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Nature Explorers Club: Horse Chestnut Tree

This week's theme for Nature Explorers  is Oak trees. We could not find an oak tree near us, so we did our study on an Aesculus hippocastanum, commonly known as the Horse Chestnut Tree.

Bark Rubbings

A Palmate Leaf

I explained to Mali and Elli that the horse chestnut tree has a palmate leaf and we counted the number of leaflets (7). Then Mali added a leaf to his leaf press for his collection.

First Sketches ~ Leaf

I had Mali and Elli each draw one of the leaves from the tree.


The seed of the horse chestnut tree, also called a conker is a hard brown nut found in a prickly casing. The green outer casing will turn brown and crack open revealing the conker inside. They fall from the tree when they are ripe in the autumn months. We found lots of empty casings in the grass beneath the tree, so we figure the squirrels like to eat them. We picked a few that had not fallen yet and opened them up to find the conkers inside. Some had many conkers inside, others only had one. We also opened up a conker to see what was inside. It looks like a little plant embryo.

Conkers is also a children's game in which each child has a conker on the end of a string and takes turns trying to break another's with it.

A hole is drilled in a large, hard conker (we used a yarn needle and poked it through). A piece of string is threaded through it about 10 inches long. A large knot is tied at one or both ends of the string to secure the conker.

The game is played between two people, each with a conker.

They take turns hitting each other's conker using their own. One player lets the conker dangle on the full length of the string while the other player swings their conker and hits.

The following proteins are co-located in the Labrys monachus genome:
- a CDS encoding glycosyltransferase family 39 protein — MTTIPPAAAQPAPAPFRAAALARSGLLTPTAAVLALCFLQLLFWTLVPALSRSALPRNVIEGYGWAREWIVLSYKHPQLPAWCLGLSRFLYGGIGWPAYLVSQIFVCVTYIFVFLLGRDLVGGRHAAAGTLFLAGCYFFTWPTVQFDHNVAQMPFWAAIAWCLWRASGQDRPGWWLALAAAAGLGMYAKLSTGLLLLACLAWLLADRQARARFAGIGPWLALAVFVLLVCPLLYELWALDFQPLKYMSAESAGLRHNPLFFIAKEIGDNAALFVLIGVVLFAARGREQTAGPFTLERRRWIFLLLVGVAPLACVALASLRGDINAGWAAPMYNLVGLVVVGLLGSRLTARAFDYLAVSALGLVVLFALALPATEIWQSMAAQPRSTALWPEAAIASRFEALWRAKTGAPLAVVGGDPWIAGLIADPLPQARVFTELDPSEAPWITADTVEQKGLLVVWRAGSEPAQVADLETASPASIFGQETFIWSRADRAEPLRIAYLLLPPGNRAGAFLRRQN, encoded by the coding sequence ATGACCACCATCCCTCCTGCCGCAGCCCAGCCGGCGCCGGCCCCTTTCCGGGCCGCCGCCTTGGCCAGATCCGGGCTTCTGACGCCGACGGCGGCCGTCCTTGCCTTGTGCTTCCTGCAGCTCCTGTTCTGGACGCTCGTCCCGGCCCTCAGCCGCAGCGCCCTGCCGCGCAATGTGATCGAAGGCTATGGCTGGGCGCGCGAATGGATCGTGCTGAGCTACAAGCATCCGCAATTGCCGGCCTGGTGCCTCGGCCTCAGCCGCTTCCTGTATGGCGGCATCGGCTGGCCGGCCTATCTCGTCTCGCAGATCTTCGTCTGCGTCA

I wonder if this is where the expression "conked" comes from!

Leaf Rubbings

Number Seven

Since there are 7 leaflets in a horse chestnut leaf, Mali made a number 7 with the leaflets.


  1. Chel-
    "conked" That was funny! Great post and what fun!

  2. Very very neat, looks like you guys had a lot of fun with it also :)

  3. I like the leaf prints! They turned out great! I would like to know how to make a leaf press. I think that is something my children would really enjoy. Did you make your own? Blessings and keep on having such fun!!!

  4. This kind of stuff makes homeschooling so fun!

  5. This is very neat! I remember chestnuts from my childhood, but I haven't seen them in US at all. Clearly we don't live in the right climate for them.

  6. Hello Fellow Crew Member! wow, we have a lot in common. Thanks for posting about your nature study!

  7. This looks like a lot of fun. I need to get back to doing more with nature study. Thanks for sharing what you've done as it encourages me.


  8. This is SO much fun! You have such beautiful leaves, trees and plants there.

    I would love to do these things with my kids!

  9. Hi Michelle, GREAT blog posts. This looks like so much fun. I sure would like to visit the Nature Explores Club that you linked to, but I am getting an error message that says that you have to be invited to read Blissful Moments blog. Were you invited? If so, can you get me an invitation? ;)

    Thanks so much

  10. Oh, I miss these so much! Jen is no longer hosting the Natures Explorers Club and has since made her blog private. These were so much fun though! We were using the book Nature for the Very Young. I wish I didn't need a meme to keep me motivated to do these kind of things!